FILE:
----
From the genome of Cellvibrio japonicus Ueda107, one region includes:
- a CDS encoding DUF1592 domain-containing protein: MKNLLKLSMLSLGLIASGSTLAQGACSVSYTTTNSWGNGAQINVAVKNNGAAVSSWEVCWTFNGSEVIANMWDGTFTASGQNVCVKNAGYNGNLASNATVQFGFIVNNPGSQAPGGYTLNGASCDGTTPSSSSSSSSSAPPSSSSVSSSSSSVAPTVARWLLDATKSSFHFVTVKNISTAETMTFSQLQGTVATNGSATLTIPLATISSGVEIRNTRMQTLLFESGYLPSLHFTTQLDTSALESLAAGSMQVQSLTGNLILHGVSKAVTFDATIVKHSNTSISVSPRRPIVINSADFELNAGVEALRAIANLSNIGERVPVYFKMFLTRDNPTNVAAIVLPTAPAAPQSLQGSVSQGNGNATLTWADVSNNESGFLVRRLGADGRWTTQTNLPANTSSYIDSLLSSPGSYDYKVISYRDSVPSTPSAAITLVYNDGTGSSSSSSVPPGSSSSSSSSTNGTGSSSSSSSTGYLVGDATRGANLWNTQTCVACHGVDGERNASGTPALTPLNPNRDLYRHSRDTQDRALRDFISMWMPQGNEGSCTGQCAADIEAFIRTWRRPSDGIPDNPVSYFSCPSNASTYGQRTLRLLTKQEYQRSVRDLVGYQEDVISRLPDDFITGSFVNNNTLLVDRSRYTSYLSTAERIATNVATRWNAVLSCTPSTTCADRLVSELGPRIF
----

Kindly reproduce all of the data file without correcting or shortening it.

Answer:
From the genome of Cellvibrio japonicus Ueda107, one region includes:
- a CDS encoding DUF1592 domain-containing protein: MKNLLKLSMLSLGLIASGSTLAQGACSVSYTTTNSWGNGAQINVAVKNNGAAVSSWEVCWTFNGSEVIANMWDGTFTASGQNVCVKNAGYNGNLASNATVQFGFIVNNPGSQAPGGYTLNGASCDGTTPSSSSSSSSSAPPSSSSVSSSSSSVAPTVARWLLDATKSSFHFVTVKNISTAETMTFSQLQGTVATNGSATLTIPLATISSGVEIRNTRMQTLLFESGYLPSLHFTTQLDTSALESLAAGSMQVQSLTGNLILHGVSKAVTFDATIVKHSNTSISVSPRRPIVINSADFELNAGVEALRAIANLSNIGERVPVYFKMFLTRDNPTNVAAIVLPTAPAAPQSLQGSVSQGNGNATLTWADVSNNESGFLVRRLGADGRWTTQTNLPANTSSYIDSLLSSPGSYDYKVISYRDSVPSTPSAAITLVYNDGTGSSSSSSVPPGSSSSSSSSTNGTGSSSSSSSTGYLVGDATRGANLWNTQTCVACHGVDGERNASGTPALTPLNPNRDLYRHSRDTQDRALRDFISMWMPQGNEGSCTGQCAADIEAFIRTWRRPSDGIPDNPVSYFSCPSNASTYGQRTLRLLTKQEYQRSVRDLVGYQEDVISRLPDDFITGSFVNNNTLLVDRSRYTSYLSTAERIATNVATRWNAVLSCTPSTTCADRLVSELGPRIF